Monday, September 28, 2015

Turtle, Turtle...

Years ago I had a three foot wide clump of Turtle Head (Chelone obliqua). It was gorgeous when it flowered in mid-September. The rest of the time it was a mass of boring leaves taking up precious garden space. So on a whim, I yanked it all out for something more worthy.

Because I'm a bit weird, last year I planted a little four-inch pot of Turtle Head. Have I changed my mind? Do I like it now? I guess so. This past April, not remembering where I had planted it, I thought it might have been dead because I couldn't find it anywhere. Eventually I figured out that the little insignificant-leaved plant that had popped up between a vast clump of Miscanthus sinensis 'Morning Light' and a generous spread of 'David' Phlox (P. paniculata) was indeed my little Turtle Head. Gold star for plant placement, I mumbled to myself. The thing almost died from lack of water in July and finally a few weeks ago, pink blossoms appeared! Not very many but enough to tell me it's a survivor. 

Chelone obliqua

There are other plants that behave the same way. Sedum spectable, Asters (are we still calling them "Asters"?) and Japanese Anemones come to mind--green until bloom time. I've gotten over it. In fact, I kind of like it. The idea that something fresh and lovely takes its time getting here. Gives me something to look forward to. 

Sedum spectable 'Autumn Joy'

Sedum 'Autumn Charm'

Aster novi-belgii 'Coombe Margaret' riding on a wisp of Miscanthus.

Aster novae-angliae 'Alma Potschke'

Aster novi-belgii 'Bahamas'

Aster novi-belgii 'Wood's Purple'

And its nice that the bees love them.

Anemone japonica 'September Charm'
 I've got a few re-blooming Clematis to charm the September garden:

Clematis texensis 'Pagoda'

Clematis viticella 'Confetti'

Alstroemeria x 'Tri-Color' is also re-blooming!
I hope you're enjoying your gardens!


  1. I enjoy your stories about disappearing, misplace, surviving plants, Grace. I've had similar experiences, and this year, I'm thinking I need to document my new perennial additions so I'll be ready for next spring. Also, I think I'll create a diagram of the cutting garden because I was mostly pleased with how it turned out this year. I saw some Turtlehead plants at the botanical garden the other day and found myself thinking, "What a lovely late-season bloomer!"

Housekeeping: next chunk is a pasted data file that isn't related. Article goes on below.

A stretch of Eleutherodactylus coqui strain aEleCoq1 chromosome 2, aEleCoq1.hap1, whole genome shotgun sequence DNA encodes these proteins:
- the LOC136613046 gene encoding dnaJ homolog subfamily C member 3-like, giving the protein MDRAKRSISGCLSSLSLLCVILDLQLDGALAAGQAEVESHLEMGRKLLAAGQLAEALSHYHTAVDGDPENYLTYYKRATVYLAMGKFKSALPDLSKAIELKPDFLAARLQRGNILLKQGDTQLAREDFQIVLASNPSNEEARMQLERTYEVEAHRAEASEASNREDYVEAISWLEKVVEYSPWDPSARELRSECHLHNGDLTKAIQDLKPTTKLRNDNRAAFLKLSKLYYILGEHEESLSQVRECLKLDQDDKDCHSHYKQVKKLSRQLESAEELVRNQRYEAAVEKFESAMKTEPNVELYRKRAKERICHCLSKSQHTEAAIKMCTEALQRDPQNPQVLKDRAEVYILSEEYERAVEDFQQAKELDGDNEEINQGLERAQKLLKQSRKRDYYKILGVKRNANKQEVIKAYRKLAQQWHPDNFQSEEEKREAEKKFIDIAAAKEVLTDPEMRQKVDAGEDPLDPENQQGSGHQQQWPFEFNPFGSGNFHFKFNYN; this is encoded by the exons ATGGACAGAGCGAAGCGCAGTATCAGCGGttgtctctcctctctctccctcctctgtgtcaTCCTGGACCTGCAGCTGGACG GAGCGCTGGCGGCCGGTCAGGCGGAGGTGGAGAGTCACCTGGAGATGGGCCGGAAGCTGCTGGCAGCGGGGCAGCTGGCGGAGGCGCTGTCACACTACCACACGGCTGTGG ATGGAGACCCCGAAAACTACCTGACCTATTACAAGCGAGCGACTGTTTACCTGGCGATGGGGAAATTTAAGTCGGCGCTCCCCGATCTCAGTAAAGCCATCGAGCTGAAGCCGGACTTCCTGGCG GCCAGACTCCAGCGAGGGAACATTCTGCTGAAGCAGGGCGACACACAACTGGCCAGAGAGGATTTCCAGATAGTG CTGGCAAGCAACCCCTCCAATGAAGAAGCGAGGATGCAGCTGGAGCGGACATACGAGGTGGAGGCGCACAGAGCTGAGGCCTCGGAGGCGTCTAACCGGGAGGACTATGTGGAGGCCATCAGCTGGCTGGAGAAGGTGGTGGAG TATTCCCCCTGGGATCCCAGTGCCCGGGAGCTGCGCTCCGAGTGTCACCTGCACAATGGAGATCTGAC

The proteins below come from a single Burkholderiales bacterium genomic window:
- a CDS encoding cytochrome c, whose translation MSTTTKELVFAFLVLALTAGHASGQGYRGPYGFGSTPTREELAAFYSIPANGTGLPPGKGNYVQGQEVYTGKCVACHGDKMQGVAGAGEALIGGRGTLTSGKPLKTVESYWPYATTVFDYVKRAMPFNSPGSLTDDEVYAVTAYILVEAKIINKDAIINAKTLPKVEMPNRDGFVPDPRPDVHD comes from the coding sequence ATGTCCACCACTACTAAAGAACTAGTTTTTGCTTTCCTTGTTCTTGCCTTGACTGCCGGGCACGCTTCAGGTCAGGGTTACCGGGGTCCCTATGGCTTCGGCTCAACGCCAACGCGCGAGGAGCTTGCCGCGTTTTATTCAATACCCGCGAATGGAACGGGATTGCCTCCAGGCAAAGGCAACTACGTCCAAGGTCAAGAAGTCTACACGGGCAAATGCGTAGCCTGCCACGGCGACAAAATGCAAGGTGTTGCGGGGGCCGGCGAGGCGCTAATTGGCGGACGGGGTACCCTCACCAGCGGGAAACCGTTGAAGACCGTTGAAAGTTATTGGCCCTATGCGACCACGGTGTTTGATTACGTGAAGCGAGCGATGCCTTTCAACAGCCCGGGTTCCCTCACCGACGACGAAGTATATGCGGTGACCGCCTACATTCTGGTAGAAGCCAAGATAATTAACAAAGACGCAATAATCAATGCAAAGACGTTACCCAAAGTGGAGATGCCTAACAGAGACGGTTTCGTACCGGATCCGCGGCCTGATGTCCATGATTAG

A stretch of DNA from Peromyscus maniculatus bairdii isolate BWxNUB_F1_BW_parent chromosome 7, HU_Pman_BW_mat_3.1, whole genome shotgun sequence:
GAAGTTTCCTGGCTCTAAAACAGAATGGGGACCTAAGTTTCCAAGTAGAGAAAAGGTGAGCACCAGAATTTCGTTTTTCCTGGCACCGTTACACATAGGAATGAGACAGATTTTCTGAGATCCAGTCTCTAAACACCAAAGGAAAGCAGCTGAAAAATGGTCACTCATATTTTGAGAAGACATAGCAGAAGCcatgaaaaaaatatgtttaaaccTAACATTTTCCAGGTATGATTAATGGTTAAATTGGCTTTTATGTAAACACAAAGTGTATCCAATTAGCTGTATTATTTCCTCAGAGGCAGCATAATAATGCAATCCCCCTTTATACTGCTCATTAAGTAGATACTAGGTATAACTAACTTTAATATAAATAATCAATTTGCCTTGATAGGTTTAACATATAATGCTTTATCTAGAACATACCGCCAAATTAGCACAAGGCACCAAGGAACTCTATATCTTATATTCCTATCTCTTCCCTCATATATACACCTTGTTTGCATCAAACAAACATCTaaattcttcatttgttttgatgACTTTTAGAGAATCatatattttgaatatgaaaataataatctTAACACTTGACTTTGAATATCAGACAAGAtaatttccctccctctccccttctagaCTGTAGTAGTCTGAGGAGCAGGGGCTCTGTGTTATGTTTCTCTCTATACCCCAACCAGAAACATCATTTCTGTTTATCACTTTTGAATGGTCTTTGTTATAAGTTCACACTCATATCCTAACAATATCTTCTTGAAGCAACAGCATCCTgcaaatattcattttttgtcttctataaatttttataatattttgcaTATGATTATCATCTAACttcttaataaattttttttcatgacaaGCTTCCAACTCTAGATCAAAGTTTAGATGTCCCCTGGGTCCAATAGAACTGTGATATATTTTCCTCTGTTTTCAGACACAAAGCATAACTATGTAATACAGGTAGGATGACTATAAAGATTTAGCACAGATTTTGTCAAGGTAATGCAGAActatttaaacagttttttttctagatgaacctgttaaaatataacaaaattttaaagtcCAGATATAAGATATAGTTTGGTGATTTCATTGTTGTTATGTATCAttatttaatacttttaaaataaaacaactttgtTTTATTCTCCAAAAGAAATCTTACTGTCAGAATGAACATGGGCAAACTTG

2. I got so excited seeing your sedum "Autumn Joy!" I have the same experience with mine....kind of a big bla...until now, when it is just lovely as it deepens its color each day it seems. And your comments about Japanese Anenome resonated too as they are taking over a big chuck of my perennial bed. I can get a couple of months of their happiness. Now I have to figure out how much to pull out as they sure spread (by underground runners it seems?) Tough little buggers to pull out. Yes, a big Yes, for enjoying the garden now--everything, including the crisp, sunny fall days, is just perfect!

  3. Anything that comes on late to extend the season is a winner in my book...even if it hogs a bit of prime real estate before getting there.

  4. I don't mind giving some garden space to late bloomers. I've never grown Chelone though. I've heard it likes a wet spot, and I'm trying to work lots more drought-tolerant plants into my garden.

  5. I'd be very happy if I had so many late September blooms (although my pink Eustoma/Lisianthus are STILL going strong). I love plants that pop up long after they've been forgotten - it's a delightful surprise. This week my rain lilies bloomed for the first time. I knew where I'd planted them but I'd completely given up hope that they'd ever make an appearance but, after unexpected rain in September, suddenly there they were.

  6. Hello Grace
    J'aime beaucoup les clématites, de vraies beautés ;-)
    Belle journée à vous

  7. Hi Grace! It gives me hope that my own Turtle somehow survived. I haven't seen it since last summer, I mean summer-2014. I should look around!

  8. I had turtlehead a few years back, but it gave up when it realized that I was not going to provide enough water to keep it happy. Drought tolerant is for me! Still, I had forgotten just how pretty those flowers are. I'll enjoy yours instead.

  9. Gracie girl that pale pink aster has me totally in love with it !
    I am making a note to plant more aster and anemone with double flowers .. they are so pretty !
    I am in the midst of digging up plants and moving them so it is unreal here until I get as much straightened out as I can and put the garden to bed for the winter ... talk about utter chaos!!
    Beautiful plants and pictures girl !
    Take care

  10. So pretty! Every spring, never fails, all the flowers start to bloom here and then a big frost comes and kills them! I wish they'd bloom and stay that way for much longer. But even a short period of time is better than nothing.


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